One of my colleagues, Lyn, had undertaken a project trek in Peru, and, impressed with the quality of World Expeditions and the way they care for the porters and the environment, chose this activity in Nepal. Her husband, Bert, admitting that he “did it tough” in the first few days on trails for which his outdoor life in Australia had not prepared him, finds the project work an absolute “highlight”.
“As the bridge progresses,” he adds, “we can see something tangible, and, what’s more, we’re doing it with and for incredible people.”
Robin, who is rarely out of the deep excavation, says, “This is the greatest reward, seeing and working with those who’ll benefit.” He has also found the Nepali crew wonderful to be with, and appreciates the fact that his fellow trekkers “are people who are here because they want to learn from others as well as from their surroundings.”
Eli was attracted because she wanted to go to the Himalayas, intrigued by Bhutan’s ‘happiness index’; since she intended to do some project work, she chose Nepal. “It’s been amazing, with the welcome at the school absolutely overwhelming. It’s been tough, but I came for the challenge.”
The youngest in the party are Jess and Dan, in their early twenties and well travelled. Bouncing from labouring in the pit to classrooms and playgrounds, they buzz with enthusiasm for the children, our team, the villagers, the scenery and even we older companions.
Australians Jamie and Robin in the creek-bed excavation assist Nepali
workers with stonework and preparation of construction support
Peter is an experienced builder. In the first few days, he is dismayed by the lack of paper plans, but as he works with the locals, his respect grows. “You’d seldom see people working as hard in Australia, and considering that they have no power and the simplest of tools, it’s remarkable what they can do!”
I talk to members of our crew and find all of them delighted to have work that takes them to beautiful places all over Nepal, and which brings them into contact with foreigners. The trekkers are unanimous in their praise for the staff and remark that they seem always cheerful. Also, the medical training of Rajat Roy, the leader, and the Sherpas under him, is evident to those who fall ill.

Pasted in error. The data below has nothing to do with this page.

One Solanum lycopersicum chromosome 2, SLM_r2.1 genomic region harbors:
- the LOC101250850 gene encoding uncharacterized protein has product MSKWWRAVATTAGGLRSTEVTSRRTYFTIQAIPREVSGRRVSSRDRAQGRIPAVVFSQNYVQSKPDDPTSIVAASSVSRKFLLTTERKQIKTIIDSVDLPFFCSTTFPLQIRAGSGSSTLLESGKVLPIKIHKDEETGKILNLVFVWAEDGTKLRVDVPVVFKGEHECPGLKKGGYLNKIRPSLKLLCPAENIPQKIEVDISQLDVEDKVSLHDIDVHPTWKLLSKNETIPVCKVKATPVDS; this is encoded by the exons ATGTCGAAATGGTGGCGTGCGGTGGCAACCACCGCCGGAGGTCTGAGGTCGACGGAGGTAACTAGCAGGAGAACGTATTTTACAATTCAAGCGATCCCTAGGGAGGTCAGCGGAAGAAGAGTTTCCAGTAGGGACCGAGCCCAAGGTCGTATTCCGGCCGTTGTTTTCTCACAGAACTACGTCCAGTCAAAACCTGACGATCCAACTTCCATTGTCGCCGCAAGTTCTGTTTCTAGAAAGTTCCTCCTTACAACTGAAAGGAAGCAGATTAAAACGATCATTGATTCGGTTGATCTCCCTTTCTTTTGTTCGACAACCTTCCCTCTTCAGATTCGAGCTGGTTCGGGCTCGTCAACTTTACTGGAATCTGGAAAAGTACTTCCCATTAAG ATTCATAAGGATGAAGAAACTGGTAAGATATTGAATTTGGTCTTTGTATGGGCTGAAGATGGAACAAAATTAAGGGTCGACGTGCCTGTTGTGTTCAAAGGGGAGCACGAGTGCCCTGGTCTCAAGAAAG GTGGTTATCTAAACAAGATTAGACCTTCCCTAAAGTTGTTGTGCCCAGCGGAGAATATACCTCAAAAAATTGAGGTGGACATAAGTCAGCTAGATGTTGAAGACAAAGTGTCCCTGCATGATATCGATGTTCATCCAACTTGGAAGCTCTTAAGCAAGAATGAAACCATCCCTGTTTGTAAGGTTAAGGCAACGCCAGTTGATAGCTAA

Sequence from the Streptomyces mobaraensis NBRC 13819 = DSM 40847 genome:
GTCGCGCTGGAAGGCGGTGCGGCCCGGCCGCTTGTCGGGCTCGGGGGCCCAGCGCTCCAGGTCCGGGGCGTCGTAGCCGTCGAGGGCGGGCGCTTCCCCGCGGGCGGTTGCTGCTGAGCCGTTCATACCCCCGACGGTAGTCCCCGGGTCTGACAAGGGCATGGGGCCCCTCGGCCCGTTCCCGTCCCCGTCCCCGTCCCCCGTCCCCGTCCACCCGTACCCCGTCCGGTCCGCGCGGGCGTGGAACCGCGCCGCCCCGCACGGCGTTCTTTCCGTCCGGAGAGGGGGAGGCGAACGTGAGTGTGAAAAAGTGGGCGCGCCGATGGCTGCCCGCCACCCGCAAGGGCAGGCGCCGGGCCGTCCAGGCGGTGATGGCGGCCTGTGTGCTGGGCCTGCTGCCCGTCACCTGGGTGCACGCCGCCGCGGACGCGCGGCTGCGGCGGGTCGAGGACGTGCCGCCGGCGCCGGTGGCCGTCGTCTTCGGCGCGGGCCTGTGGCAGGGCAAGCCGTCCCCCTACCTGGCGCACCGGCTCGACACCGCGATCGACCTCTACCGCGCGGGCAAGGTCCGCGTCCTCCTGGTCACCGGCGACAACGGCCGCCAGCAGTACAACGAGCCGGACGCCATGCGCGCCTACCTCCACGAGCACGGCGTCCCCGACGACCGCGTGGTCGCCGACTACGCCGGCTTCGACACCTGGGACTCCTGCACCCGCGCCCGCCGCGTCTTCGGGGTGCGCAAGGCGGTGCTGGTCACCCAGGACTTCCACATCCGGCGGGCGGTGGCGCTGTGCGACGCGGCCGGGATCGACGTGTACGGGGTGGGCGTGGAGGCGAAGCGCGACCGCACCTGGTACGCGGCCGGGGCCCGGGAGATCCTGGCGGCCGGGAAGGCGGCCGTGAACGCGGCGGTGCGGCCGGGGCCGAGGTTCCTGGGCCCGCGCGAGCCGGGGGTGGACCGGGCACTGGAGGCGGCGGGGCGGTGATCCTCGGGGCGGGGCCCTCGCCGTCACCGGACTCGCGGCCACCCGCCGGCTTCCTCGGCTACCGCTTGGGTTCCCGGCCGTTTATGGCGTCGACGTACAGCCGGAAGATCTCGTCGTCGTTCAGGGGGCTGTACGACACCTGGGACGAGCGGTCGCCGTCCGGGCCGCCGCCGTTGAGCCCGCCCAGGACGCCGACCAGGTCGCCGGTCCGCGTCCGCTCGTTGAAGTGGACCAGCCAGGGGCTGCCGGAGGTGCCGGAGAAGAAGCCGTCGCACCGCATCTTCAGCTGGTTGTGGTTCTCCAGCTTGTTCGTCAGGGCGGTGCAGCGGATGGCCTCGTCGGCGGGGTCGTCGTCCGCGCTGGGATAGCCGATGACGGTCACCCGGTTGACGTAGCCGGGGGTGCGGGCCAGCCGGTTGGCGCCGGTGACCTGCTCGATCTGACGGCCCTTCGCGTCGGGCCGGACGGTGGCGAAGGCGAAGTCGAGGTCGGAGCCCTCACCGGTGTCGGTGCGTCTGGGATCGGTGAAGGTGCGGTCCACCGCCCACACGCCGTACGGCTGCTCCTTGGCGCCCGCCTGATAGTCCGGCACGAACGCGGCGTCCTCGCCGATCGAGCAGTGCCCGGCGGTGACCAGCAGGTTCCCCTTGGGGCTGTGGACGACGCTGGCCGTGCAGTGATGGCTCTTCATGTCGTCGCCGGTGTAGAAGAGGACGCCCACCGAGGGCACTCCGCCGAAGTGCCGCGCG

The greatest praise is reserved for the two cooks, Chittra and Bahkta, both highly experienced, and training a clutch of kitchen boys. The meals they produce from their camp kitchen are incredible and would put many metropolitan chefs in the shade. And both are farmers, like many WE staff, returning home in the monsoon season. The porters, of all ages, mostly come from remote districts, and earn the admiration of everyone; it’s not just their endurance, but their wanting to be part of the party, even with their limited English. They lie about like tiger cubs when we arrive at our destination each afternoon, but when there is a chance to play football with the children and trekkers, or when the villagers assemble for a dance, they are into it.
On our last night in Bukha, we are being entertained to dance, music and a glass or two of raksi (millet-based liquor). From the darkness beyond the pale lamplight, a phantom dredged in white dust appears. Dancing in and out of the shadows and light in weaving, sinuous movements, he might be Hanuman the Monkey God; but he is the stone cutter, fuelled by a little raksi, come to bid us farewell.
Outside the circle of flickering light, I watch the swelling moon illuminate the Annapurnas. Far away in the valley, the contours of terraces and the huddle of old stone villages through which we have trekked, create an immemorial vista, perfectly etched by moonshine and shadow.
A version of this story was published in ‘The Australian’ on February 20, 2010 and has been reproduced with permission.
Murray Laurence is a writer and teacher and can be contacted at firstname.lastname@example.org